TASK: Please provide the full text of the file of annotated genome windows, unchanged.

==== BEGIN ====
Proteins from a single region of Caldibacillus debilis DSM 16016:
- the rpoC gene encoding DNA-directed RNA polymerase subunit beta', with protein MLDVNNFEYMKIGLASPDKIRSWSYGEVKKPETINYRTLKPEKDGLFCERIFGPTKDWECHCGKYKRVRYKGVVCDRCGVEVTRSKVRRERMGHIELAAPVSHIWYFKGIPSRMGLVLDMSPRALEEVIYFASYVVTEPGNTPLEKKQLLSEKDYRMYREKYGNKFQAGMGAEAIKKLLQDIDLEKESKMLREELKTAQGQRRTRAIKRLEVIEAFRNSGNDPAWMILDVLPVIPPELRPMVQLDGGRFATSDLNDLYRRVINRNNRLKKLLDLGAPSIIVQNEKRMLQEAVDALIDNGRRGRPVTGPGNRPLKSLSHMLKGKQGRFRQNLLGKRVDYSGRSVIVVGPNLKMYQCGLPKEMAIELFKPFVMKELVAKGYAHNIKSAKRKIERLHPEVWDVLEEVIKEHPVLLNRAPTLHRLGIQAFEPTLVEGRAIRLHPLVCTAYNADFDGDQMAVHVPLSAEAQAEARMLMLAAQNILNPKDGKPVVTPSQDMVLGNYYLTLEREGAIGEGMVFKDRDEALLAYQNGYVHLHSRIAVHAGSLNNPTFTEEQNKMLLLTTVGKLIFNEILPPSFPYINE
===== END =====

Proteins from a single region of Caldibacillus debilis DSM 16016:
- the rpoC gene encoding DNA-directed RNA polymerase subunit beta', with protein MLDVNNFEYMKIGLASPDKIRSWSYGEVKKPETINYRTLKPEKDGLFCERIFGPTKDWECHCGKYKRVRYKGVVCDRCGVEVTRSKVRRERMGHIELAAPVSHIWYFKGIPSRMGLVLDMSPRALEEVIYFASYVVTEPGNTPLEKKQLLSEKDYRMYREKYGNKFQAGMGAEAIKKLLQDIDLEKESKMLREELKTAQGQRRTRAIKRLEVIEAFRNSGNDPAWMILDVLPVIPPELRPMVQLDGGRFATSDLNDLYRRVINRNNRLKKLLDLGAPSIIVQNEKRMLQEAVDALIDNGRRGRPVTGPGNRPLKSLSHMLKGKQGRFRQNLLGKRVDYSGRSVIVVGPNLKMYQCGLPKEMAIELFKPFVMKELVAKGYAHNIKSAKRKIERLHPEVWDVLEEVIKEHPVLLNRAPTLHRLGIQAFEPTLVEGRAIRLHPLVCTAYNADFDGDQMAVHVPLSAEAQAEARMLMLAAQNILNPKDGKPVVTPSQDMVLGNYYLTLEREGAIGEGMVFKDRDEALLAYQNGYVHLHSRIAVHAGSLNNPTFTEEQNKMLLLTTVGKLIFNEILPPSFPYINE